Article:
Initial Thoughts: Thundercats 2011

I was born in 1989—that kinda awkward, but kinda not period in animation and TV where I got the best of both worlds in terms of American animation. Major networks like Nickelodeon and Cartoon Network were still establishing themselves in the industry while I was growing up, which led to them airing not only their own original works, but filling in a majority of their airing schedule with older shows. As a result, I’d be exposed to things like Tiny Toon Adventures, Inspector Gadget, and Muppet Babies alongside the newer shows of the time like Doug, Rugrats, and uh… honestly, those are probably the two major ‘90s cartoons I grew up on; #teamNick.

Sure, I’ve heard of the action cartoons of the ‘80s even well before VH1’s I Love the series brought out nostalgia posers, but I was never all that into them. I guess for some reason, seeing teenagers in spandex fighting galactic aliens made more sense in Powers Rangers than anything I’ve seen from Transformers or He-Man. So when I heard that a new Thundercats cartoon was in the works, I initially felt rather indifferent to it all, never really following it at all when I was younger.

But then I got to thinking of other older series getting re-makes for newer generations. Transformers alone has had not only a line of live-action remakes, but at least two new animated series riding off the coattails of the franchise’s new wave of popularity. And from merely taking a glance at how that franchise has been treated, it was obvious even from a non-fan’s perspective that it was getting popular for completely different reasons that old-school fans of the series desired. It was a re-make that was rewriting the series for a new audience of fans, leaving the older generation in the rubble.

Enter my repeated exposure to the new Thundercats trailer, playing before the start of practically every movie I’ve seen within the past few months. The action scenes looked well done, all main characters from the original seem to be present (from what I remember), and they even respect the original series enough to pay homage to it through keeping things like its original logo intact. Skimming through online discussions, it looked as if old-school fans were actually excited for this new series. While it was clearly a rebooting of the ‘80s series, it didn’t distance itself from its source material to a disgusting degree. Knowing that at least a minimum amount of care had been taken to pleasing both the old and new-school audiences, I was on the bandwagon. By the time I saw the trailer an umpteenth time before watching Captain America, I was anxiously awaiting July 29th.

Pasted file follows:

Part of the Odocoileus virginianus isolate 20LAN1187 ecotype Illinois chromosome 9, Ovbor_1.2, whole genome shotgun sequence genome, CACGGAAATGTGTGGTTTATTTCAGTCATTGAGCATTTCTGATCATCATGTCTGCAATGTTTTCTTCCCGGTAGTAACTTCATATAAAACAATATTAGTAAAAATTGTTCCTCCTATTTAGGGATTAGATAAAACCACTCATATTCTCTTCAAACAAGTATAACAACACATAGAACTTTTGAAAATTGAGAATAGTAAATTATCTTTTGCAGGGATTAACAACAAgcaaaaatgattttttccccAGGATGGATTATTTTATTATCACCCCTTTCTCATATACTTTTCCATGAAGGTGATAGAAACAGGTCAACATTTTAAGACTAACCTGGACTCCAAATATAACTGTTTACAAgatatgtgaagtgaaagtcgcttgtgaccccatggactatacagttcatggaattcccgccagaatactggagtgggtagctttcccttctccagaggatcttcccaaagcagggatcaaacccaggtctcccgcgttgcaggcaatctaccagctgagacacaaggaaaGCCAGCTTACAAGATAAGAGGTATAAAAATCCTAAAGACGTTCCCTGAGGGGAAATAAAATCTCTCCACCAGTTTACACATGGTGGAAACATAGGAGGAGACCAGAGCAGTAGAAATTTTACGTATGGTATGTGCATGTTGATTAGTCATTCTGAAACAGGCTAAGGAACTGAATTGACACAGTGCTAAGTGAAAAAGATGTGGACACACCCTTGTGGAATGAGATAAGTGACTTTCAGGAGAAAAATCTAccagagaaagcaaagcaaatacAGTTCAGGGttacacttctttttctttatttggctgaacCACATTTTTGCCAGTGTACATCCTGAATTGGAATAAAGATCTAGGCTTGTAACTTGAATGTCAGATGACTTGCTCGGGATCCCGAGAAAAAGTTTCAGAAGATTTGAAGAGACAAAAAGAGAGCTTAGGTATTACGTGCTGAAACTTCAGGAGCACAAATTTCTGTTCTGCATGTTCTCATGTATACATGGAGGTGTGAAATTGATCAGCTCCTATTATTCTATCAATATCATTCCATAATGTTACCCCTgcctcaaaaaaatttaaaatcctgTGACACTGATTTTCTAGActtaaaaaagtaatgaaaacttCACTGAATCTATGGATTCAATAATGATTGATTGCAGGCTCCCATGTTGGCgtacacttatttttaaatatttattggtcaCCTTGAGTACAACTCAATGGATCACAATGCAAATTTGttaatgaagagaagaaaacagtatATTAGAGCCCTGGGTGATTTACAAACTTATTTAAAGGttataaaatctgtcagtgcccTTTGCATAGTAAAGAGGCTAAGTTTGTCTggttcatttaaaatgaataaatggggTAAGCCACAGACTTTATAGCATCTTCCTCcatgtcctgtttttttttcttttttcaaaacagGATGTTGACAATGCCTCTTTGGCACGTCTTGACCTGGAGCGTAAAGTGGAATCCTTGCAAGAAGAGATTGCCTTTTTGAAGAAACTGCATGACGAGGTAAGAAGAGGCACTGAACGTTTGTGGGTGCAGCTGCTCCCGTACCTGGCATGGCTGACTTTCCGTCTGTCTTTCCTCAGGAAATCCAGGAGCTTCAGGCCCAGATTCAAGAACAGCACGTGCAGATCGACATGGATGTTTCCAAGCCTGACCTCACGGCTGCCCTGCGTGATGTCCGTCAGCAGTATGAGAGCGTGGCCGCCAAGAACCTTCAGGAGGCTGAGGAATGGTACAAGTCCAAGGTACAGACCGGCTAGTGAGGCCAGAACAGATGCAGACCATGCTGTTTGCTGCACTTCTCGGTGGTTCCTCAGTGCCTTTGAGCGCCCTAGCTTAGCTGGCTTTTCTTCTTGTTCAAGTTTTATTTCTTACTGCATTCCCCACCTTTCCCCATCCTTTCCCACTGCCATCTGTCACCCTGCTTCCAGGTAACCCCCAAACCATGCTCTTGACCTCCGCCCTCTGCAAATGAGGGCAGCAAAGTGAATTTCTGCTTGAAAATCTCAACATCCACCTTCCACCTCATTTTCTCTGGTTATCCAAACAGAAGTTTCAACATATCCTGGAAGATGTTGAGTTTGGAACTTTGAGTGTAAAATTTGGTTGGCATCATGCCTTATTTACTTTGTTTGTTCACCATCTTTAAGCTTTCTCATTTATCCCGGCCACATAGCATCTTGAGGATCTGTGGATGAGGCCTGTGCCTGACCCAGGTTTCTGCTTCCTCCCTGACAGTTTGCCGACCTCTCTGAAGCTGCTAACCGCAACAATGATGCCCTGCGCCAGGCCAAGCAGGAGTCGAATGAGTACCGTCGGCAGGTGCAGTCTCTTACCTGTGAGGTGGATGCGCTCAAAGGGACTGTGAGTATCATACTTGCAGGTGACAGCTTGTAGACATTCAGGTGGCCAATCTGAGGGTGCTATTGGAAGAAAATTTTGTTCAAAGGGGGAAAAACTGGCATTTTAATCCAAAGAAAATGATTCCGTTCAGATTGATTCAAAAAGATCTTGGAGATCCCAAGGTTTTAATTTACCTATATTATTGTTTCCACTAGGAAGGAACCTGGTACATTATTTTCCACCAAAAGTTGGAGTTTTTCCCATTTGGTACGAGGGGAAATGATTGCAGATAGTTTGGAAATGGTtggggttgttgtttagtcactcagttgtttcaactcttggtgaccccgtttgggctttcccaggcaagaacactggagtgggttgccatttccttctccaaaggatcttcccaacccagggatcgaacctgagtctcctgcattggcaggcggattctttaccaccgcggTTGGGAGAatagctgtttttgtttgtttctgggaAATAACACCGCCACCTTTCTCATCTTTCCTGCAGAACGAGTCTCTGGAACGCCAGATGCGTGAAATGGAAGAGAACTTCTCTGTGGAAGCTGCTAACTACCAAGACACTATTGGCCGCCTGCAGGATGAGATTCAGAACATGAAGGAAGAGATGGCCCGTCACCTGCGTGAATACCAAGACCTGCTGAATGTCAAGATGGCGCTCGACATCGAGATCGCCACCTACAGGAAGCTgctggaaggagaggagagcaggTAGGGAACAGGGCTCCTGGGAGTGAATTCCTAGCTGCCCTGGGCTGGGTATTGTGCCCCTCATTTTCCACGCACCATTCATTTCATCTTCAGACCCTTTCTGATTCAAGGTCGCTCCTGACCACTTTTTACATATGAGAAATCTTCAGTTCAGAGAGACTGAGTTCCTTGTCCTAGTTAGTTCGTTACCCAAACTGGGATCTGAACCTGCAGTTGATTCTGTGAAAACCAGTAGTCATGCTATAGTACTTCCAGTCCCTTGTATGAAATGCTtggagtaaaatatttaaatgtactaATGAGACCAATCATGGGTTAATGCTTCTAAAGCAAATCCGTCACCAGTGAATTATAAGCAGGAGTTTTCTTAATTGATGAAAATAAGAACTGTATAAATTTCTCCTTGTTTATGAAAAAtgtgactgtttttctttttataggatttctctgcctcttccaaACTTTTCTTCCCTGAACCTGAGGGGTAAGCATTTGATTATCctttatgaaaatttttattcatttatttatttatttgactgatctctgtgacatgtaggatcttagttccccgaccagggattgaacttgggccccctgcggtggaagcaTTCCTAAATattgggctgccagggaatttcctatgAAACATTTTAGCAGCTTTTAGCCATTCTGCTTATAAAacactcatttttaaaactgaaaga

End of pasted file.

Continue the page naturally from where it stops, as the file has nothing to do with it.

Wanting to be as informed about the series as possible, I was pleased when Cinemassacre put up their own little summary of the original series:

I was also glad (albeit, initially confused) when Cartoon Network started airing classic episodes of Thundercats just this past weekend. Already having had my fill of the basics from the above video, I simply checked out the first two episode of the series just to get a more general feel for what I should be expecting come the new series’ premier. Ho-ly crap. First off, I noticed that the animation style was incredibly crisp for something made in the ‘80s. Second, I was surprised to find just how detailed the plot was. Within the span of an hour, I had a well-established connection to every character, generally feeling for each of them when presented with a difficult task to overcome, or in the case of the enemies, thinking how dastardly of a deed they were planning against the protagonists. If you can get past the ’80s hokey voice acting and the fact that you’re watching a show about anthropomorphic cat warriors, definitely check it out… or at least the first two episodes.